Feeds

Australian car-share biz GoGet working on autonomous vehicle

Now gathering robo-driver data, imagines realtime insurance adjustment

The smart choice: opportunity from uncertainty

GoGet, a celebrated Australian car-share company, is attempting to build a self-driving car.

GoGet rents cars by the hour to its members. Bookings are made online and a smart card provides entry to the company's fleet of 1,300-plus vehicles. The company offers conventional cars with petrol, hybrid or electric drivetrains, vans, utes (trucks for US readers) and even some prestige cars.

One of its fleet, “Ethel the Yaris*”, now carries front and rear radar sensors installed by researchers from the University of New South Wales' (UNSW) Research Centre for Integrated Transport Innovation (rCITI).

Gathering sufficient data to compile a model for a self-driving car will take time. Ethel is therefore a normal member of the GoGet fleet, save for its sensors, which are collecting baseline data on the obstacles an autonomous vehicle will need to be able to identify and avoid on Sydney's roads.

GoGet and the UNSW researchers know that even once their baseline data is recorded, creating an autonomous car is going to take rather a lot of work, not least because the Yaris' on-board computer has no API.

GoGet's autonomous research car Ethel the Yaris

GoGet's autonomous research car Ethel the Yaris

GoGet is therefore imagining how it can put the data it gathers to use in other ways. rCITI's deputy director Vinayak Dixit feels “real-time insurance, where the driver's rates depend on how they drive at that moment” is one possibility. Also under consideration is the prospect of measuring drivers' behaviour and comparing it against the baseline so that those whose driving is identified as better than average can be rewarded by GoGet.

Such applications could, Dixit feels, give drivers greater incentive to behave safely than conventional policing and road safety information campaigns. ®

*Readers beyond Australia may know the car as the Echo or Vitz.

Eight steps to building an HP BladeSystem

More from The Register

next story
Malaysian Airlines flight MH17 claimed lives of HIV/AIDS cure scientists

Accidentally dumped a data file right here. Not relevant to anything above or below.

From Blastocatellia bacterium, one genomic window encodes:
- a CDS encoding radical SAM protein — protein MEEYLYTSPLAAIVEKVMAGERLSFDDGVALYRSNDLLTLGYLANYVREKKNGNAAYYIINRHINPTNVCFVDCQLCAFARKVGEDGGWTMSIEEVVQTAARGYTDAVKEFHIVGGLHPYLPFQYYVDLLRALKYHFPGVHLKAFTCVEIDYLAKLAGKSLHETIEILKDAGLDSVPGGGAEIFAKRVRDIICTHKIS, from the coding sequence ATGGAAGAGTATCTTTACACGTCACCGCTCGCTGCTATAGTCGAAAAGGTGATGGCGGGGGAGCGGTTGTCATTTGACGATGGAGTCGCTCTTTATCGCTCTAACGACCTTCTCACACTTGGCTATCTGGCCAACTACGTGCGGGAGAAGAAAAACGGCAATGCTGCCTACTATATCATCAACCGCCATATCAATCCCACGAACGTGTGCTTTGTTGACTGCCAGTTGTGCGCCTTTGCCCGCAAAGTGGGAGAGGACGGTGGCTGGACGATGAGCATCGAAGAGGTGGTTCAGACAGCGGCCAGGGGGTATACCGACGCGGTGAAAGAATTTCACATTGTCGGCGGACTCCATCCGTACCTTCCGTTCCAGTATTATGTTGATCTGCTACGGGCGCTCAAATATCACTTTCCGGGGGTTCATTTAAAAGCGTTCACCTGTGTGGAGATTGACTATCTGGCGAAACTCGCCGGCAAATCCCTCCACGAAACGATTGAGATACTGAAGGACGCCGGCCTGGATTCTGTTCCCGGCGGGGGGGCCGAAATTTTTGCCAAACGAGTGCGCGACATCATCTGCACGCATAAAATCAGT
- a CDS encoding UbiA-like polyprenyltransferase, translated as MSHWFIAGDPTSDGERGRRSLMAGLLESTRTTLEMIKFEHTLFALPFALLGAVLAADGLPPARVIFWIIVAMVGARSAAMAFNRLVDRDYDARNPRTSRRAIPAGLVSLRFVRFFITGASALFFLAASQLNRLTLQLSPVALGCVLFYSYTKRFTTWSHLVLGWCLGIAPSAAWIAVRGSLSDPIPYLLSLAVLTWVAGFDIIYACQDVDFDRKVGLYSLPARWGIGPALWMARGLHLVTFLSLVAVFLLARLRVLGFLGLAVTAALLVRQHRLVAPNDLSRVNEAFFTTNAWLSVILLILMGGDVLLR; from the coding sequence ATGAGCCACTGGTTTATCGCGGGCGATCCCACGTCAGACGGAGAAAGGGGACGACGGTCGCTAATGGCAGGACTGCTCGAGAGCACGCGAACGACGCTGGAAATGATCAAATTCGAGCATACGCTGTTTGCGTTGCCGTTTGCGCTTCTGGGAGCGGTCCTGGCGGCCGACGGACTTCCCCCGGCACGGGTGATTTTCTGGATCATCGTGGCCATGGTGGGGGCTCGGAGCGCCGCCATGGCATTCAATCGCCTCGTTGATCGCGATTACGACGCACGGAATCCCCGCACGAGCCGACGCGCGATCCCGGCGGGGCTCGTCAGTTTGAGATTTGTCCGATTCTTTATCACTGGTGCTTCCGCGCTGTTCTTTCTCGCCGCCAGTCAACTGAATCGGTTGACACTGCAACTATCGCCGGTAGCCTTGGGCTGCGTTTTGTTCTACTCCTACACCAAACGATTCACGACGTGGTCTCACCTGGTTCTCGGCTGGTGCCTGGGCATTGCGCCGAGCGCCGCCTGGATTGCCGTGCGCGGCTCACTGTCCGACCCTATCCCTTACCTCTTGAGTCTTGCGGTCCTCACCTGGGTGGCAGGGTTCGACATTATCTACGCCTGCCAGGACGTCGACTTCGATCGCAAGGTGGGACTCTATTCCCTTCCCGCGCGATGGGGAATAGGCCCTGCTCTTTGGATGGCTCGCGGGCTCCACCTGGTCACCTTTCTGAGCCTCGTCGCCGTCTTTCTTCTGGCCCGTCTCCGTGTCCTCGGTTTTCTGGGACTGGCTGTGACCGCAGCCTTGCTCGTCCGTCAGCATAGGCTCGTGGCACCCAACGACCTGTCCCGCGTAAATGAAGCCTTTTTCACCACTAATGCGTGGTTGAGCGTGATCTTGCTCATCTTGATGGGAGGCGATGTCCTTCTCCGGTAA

Researchers, advocates, health workers among those on shot-down plane
Mwa-ha-ha-ha! Eccentric billionaire Musk gets his PRIVATE SPACEPORT
In the Lone Star State, perhaps appropriately enough
The Sun took a day off last week and made NO sunspots
Someone needs to get that lazy star cooking again before things get cold around here
All those new '5G standards'? Here's the science they rely on
Radio professor tells us how wireless will get faster in the real world
Diary note: Pluto's close-up is a year from … now!
New Horizons is less than a year from the dwarf planet
Boffins discuss AI space program at hush-hush IARPA confab
IBM, MIT, plenty of others invited to fill Uncle Sam's spy toolchest, but where's Google?
prev story

Whitepapers

Seven Steps to Software Security
Seven practical steps you can begin to take today to secure your applications and prevent the damages a successful cyber-attack can cause.
Consolidation: The Foundation for IT Business Transformation
In this whitepaper learn how effective consolidation of IT and business resources can enable multiple, meaningful business benefits.
Designing a Defense for Mobile Applications
Learn about the various considerations for defending mobile applications - from the application architecture itself to the myriad testing technologies.
Build a business case: developing custom apps
Learn how to maximize the value of custom applications by accelerating and simplifying their development.
Consolidation: the foundation for IT and business transformation
In this whitepaper learn how effective consolidation of IT and business resources can enable multiple, meaningful business benefits.